I also seek to promote a positive learning environment that emphasizes respect for one another. Thus, I strive to develop positive relationships between myself and students. One of the best ways I have been able to achieve this is by walking around the classroom in the moments before class starts, introducing myself to individual students and asking about interests inside and outside of the classroom. In an online setting I have also been able to do this by having introductory ice breakers as well as reaching out to students over email when they performed well on an assignments or exam or shared particularly relevant personal experiences in Adobe Connect live sessions or discussion forums. From these activities I learn the career aspirations or current occupations of students and then connect course concepts with examples that resonate with students’ particular career goals. Taking this initiative allows me to develop rapport with students, which helps to facilitate open communication between us. Students often mention these strengths in my end-of-semester evaluations, saying that a main strength was my “time and genuine concern for me as a student. Dr. Maher was always available, but not just available; I have never in my time as a student felt so cared about, which encouraged me to want to continue, do better and learn all I could.”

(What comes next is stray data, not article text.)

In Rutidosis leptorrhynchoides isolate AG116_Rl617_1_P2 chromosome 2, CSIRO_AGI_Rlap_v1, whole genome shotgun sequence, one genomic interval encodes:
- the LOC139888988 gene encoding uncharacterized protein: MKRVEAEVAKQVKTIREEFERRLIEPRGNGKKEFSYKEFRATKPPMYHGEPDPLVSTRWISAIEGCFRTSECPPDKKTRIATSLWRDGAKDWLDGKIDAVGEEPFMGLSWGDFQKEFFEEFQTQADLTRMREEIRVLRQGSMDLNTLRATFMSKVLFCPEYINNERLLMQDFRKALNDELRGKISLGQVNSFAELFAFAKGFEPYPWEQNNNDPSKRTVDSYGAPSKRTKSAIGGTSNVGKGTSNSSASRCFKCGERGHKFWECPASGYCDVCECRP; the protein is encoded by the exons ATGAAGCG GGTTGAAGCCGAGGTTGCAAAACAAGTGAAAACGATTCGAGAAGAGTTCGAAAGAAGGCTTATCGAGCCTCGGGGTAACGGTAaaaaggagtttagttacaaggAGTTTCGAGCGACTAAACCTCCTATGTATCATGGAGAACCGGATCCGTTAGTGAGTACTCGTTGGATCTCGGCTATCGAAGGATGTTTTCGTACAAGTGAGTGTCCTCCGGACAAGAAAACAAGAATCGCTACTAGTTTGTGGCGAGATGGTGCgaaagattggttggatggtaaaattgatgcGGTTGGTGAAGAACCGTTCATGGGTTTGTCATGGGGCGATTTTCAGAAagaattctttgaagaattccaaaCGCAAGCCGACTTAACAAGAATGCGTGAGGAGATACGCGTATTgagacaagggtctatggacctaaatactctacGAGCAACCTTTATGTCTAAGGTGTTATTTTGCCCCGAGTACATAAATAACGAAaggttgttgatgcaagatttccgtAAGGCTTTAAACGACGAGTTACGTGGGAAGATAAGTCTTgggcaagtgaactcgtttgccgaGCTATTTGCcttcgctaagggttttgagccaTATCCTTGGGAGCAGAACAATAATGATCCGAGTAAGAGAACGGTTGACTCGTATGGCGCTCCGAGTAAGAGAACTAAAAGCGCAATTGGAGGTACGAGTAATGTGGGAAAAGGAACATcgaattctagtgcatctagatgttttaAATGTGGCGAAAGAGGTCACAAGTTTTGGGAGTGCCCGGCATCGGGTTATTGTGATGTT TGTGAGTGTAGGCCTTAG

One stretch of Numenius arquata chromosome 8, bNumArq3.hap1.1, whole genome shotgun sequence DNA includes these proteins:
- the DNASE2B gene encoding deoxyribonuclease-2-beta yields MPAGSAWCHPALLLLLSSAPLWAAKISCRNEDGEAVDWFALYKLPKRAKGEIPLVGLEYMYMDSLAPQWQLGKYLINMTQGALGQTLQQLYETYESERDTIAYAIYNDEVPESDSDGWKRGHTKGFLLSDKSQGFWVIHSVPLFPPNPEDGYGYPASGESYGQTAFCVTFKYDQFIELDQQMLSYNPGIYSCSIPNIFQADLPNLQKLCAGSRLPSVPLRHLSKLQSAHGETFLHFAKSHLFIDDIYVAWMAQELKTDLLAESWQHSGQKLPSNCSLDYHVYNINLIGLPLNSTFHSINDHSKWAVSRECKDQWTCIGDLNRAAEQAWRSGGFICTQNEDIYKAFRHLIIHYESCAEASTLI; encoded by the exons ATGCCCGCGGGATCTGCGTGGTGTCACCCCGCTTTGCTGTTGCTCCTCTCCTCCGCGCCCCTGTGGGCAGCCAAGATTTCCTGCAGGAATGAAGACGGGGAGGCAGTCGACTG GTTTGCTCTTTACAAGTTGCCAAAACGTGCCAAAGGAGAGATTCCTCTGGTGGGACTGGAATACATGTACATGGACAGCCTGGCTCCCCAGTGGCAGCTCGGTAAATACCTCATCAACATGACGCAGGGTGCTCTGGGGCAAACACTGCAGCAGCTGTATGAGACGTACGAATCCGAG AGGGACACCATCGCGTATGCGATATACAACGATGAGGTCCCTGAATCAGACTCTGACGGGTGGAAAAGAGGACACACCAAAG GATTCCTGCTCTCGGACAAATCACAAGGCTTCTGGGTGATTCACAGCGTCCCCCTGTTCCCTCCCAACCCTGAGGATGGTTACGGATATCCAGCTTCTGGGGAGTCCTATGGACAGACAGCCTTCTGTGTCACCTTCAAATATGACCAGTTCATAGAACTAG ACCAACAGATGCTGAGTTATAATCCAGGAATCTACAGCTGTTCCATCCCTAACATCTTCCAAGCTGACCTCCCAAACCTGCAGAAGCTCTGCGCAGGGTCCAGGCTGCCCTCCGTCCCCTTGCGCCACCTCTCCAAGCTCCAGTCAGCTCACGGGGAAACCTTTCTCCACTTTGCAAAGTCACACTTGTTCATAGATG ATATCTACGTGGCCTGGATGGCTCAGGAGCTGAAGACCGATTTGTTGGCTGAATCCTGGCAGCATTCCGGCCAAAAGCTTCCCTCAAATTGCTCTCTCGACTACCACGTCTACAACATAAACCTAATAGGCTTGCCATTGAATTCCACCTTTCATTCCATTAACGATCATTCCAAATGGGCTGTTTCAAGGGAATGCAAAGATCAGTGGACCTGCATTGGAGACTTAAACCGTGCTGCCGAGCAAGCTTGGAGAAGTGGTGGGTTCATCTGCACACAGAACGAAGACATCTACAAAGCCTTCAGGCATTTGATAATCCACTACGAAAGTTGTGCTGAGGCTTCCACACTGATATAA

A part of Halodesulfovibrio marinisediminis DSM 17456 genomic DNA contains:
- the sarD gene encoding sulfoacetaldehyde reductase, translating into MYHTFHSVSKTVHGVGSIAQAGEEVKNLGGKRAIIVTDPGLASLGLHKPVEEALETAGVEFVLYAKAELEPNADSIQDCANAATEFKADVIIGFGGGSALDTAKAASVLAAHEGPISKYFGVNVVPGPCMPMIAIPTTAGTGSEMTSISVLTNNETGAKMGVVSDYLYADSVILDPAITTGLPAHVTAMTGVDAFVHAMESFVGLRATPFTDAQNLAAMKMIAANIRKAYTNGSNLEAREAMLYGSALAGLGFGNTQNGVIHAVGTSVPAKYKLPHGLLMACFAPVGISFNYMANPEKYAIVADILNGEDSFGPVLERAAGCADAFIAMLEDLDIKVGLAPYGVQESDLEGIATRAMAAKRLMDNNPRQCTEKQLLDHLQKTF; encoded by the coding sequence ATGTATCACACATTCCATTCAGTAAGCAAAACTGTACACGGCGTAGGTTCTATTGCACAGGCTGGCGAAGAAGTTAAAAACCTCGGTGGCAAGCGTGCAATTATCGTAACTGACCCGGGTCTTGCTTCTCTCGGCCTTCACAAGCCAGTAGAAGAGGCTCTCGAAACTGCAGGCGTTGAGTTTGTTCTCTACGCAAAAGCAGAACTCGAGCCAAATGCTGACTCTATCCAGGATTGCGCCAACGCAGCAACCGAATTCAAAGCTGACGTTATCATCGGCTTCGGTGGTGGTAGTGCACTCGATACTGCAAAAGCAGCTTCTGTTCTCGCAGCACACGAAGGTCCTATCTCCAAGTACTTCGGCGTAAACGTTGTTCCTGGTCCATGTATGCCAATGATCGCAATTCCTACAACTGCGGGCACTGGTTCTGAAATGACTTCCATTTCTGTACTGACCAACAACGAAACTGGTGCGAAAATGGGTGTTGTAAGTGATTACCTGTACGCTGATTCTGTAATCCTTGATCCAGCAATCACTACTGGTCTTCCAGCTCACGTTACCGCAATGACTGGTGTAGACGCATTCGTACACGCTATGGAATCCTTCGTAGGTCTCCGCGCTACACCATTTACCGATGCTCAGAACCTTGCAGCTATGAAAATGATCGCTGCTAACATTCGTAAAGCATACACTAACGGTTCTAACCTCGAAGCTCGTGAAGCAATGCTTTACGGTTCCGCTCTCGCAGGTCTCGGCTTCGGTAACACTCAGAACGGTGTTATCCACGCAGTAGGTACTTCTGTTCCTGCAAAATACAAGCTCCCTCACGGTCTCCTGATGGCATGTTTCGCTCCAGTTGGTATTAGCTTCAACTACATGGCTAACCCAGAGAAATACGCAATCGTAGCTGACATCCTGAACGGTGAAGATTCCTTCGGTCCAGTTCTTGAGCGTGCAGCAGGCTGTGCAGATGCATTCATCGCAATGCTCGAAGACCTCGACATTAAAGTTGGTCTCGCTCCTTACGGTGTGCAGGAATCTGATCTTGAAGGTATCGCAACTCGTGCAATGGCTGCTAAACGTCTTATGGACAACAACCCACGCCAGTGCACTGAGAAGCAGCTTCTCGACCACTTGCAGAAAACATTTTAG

By getting to know students I am able to better recognize learning strategies that work best for particular students and adjust my lectures, recitations, and office hours to facilitate different learning styles by using alternative teaching devices and methods. For example, as a guest lecturer in the introductory course “Biophysical Basis of Kinesiology,” I noticed, after asking students follow-up questions, that many students were having trouble understanding the similarities and differences between arousal and anxiety. To address this, I used a Venn diagram to better describe the distinctions and similarities between these two concepts. Additionally, when I guest lecture I create slides with one main point per slide and visual aids, not text, as supporting evidence of the main point (i.e., assertion evidence format). For example, when guest lecturing about patterns in physical activity behavior I presented a slide with the assertion, “Physical activity is highly variable within-people over time.” I supported this assertion with figures from a daily diary study of Penn State students that showed significant variability in students’ physical activity across the study. As a result, students are not scrambling to copy all the text on the slide, rather they are able to focus and think critically about what the lecturer is saying and form mental connections between what is said, the image, and the key point written on the slide (Alley, 2013). Student evaluations emphasize this point stating, “Lessons taught by Jackie and her lecture format were very easy for me to pay attention to, learn from, and understand. Even though she presented a lot of research, she explained it in a way that I could understand. Pictures and diagrams were helpful.”